Previously, fat cells, called adipocytes, were not known to have a role in renal failure-associated cardiomyopathy.
Research that examined the role of fat cells in renal failure—associated cardiomyopathy may point to a new target in treating chronic renal failure, according to new findings.
A team from Marshall University’s Joan C. Edwards School of Medicine, publishing in the Journal of the American Society of Nephrology, used a mouse model to show a high fat diet interfered with the functioning of an enzyme responsible for transferring sodium outside of cells. Called Na/K-ATPase, it also prevents the development of renal failure-associated cardiomyopathy, as well as other features of renal failure, such as anemia.
Previously, fat cells, called adipocytes, were not known to have a role in renal failure—associated cardiomyopathy. But the experiment by the Marshall team showed that when mice were fed a diet designed to resemble a Western diet—high in fat and fructose—that caused the production of a peptide, NaKtide, in fat cells, which blocked the signaling function of Na/K-ATPase, which is known as the cells’ sodium pump. This pump mechanism moves sodium and potassium ions in an out of the cell and helps control cell volume.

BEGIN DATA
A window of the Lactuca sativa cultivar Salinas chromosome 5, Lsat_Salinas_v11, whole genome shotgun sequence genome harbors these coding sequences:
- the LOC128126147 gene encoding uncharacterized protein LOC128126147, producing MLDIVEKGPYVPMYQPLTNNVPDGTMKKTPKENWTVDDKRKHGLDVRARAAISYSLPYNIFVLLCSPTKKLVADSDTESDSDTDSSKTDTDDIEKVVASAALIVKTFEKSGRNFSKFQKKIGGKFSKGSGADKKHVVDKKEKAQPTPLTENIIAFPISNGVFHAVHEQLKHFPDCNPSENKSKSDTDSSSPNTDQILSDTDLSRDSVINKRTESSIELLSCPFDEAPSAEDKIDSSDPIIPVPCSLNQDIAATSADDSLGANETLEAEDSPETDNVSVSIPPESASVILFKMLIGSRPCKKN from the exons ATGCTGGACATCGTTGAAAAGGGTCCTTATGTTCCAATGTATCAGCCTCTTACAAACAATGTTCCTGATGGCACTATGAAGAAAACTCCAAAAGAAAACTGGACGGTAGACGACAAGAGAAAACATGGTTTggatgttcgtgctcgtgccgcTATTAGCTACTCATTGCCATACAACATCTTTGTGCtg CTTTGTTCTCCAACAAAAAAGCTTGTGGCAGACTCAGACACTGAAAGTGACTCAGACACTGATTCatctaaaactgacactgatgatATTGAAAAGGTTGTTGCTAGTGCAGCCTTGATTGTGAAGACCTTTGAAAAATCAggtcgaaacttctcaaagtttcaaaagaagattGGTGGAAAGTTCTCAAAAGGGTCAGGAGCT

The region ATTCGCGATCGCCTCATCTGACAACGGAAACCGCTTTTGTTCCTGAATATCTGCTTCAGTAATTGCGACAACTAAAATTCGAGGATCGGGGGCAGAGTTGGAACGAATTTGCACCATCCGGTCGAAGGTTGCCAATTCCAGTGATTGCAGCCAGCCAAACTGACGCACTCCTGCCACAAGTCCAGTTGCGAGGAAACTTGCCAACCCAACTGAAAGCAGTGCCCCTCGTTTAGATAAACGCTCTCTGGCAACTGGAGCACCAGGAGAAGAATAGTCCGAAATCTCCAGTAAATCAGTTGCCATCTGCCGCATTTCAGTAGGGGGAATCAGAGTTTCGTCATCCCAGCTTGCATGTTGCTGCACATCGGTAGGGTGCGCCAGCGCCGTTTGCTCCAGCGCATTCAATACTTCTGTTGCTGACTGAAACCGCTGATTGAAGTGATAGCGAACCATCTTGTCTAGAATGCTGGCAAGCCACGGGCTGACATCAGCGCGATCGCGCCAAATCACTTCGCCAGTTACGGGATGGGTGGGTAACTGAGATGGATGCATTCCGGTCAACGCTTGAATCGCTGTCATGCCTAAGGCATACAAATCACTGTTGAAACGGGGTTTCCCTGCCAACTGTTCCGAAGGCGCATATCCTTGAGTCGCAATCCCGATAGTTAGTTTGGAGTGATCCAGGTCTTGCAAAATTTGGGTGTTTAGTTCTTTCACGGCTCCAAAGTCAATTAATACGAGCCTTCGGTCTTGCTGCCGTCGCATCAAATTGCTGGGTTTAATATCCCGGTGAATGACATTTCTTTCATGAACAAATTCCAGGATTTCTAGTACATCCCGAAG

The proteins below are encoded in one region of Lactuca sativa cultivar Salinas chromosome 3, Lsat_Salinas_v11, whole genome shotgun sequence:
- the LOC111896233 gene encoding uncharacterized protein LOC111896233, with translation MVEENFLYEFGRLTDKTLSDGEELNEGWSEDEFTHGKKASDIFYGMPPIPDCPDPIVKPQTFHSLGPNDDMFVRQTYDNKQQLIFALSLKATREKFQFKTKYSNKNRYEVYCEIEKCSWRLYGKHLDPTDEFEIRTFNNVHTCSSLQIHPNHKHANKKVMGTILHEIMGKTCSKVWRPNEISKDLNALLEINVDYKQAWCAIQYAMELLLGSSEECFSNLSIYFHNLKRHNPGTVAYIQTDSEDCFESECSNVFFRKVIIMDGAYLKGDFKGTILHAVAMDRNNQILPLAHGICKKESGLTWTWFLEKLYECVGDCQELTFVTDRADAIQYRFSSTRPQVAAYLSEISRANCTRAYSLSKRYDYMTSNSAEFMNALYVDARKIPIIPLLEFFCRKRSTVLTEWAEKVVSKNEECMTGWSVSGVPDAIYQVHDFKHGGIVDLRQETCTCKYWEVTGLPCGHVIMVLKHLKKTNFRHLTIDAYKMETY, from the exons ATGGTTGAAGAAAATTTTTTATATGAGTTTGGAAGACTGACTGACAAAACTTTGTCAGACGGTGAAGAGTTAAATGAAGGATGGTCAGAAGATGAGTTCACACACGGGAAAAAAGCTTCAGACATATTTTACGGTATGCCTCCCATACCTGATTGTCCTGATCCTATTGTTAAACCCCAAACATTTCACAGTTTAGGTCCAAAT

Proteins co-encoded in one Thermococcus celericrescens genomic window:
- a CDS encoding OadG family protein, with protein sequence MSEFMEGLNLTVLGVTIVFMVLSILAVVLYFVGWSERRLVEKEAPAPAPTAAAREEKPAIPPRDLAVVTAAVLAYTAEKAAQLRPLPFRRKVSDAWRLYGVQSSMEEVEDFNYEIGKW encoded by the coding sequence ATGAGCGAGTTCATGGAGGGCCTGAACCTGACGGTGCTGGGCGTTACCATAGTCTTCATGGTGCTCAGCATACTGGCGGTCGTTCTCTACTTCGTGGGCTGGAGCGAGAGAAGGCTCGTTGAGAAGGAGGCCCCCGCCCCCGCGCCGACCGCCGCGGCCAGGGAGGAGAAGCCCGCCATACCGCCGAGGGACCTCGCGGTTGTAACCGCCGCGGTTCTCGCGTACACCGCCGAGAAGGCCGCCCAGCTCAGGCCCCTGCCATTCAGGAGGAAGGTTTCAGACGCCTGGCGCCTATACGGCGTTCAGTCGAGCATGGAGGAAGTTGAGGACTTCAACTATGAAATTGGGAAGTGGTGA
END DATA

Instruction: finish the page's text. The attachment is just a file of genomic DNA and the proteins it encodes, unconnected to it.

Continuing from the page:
However, when researchers targeted NaKtide production to skeletal muscle cells in the mice instead of fat cells, the process did not have a similar effect on cardiomyopathy or anemia.
"This research provides an important breakthrough with translational application and demonstrates that Na/K-ATPase oxidant-amplification loop and/or adipocytes are potential targets for disease intervention," lead author Komal Sodhi, MD, who is associate professor of surgery and biomedical sciences at the medical school, said in a statement.
If later studies can confirm this mechanism in humans, it could represent a new way therapeutic target in treating chronic renal failure.
"According to this novel study, targeting this oxidant amplification loop in adipocytes could serve as a viable clinical strategy for the prevention and treatment of renal failure-associated cardiomyopathy," said Joseph I. Shapiro, MD, dean of the Joan C. Edwards School of Medicine and the study's senior author.
Sodhi K, Wang X, Chaudry MA, et al. Central role for adipocyte Na,K-ATPase oxidant amplification loop in the pathogenesis of experimental uremic cardiomyopathy [published online June 25, 2020]. JASN. DOI: 10.1681/ASN.2019101070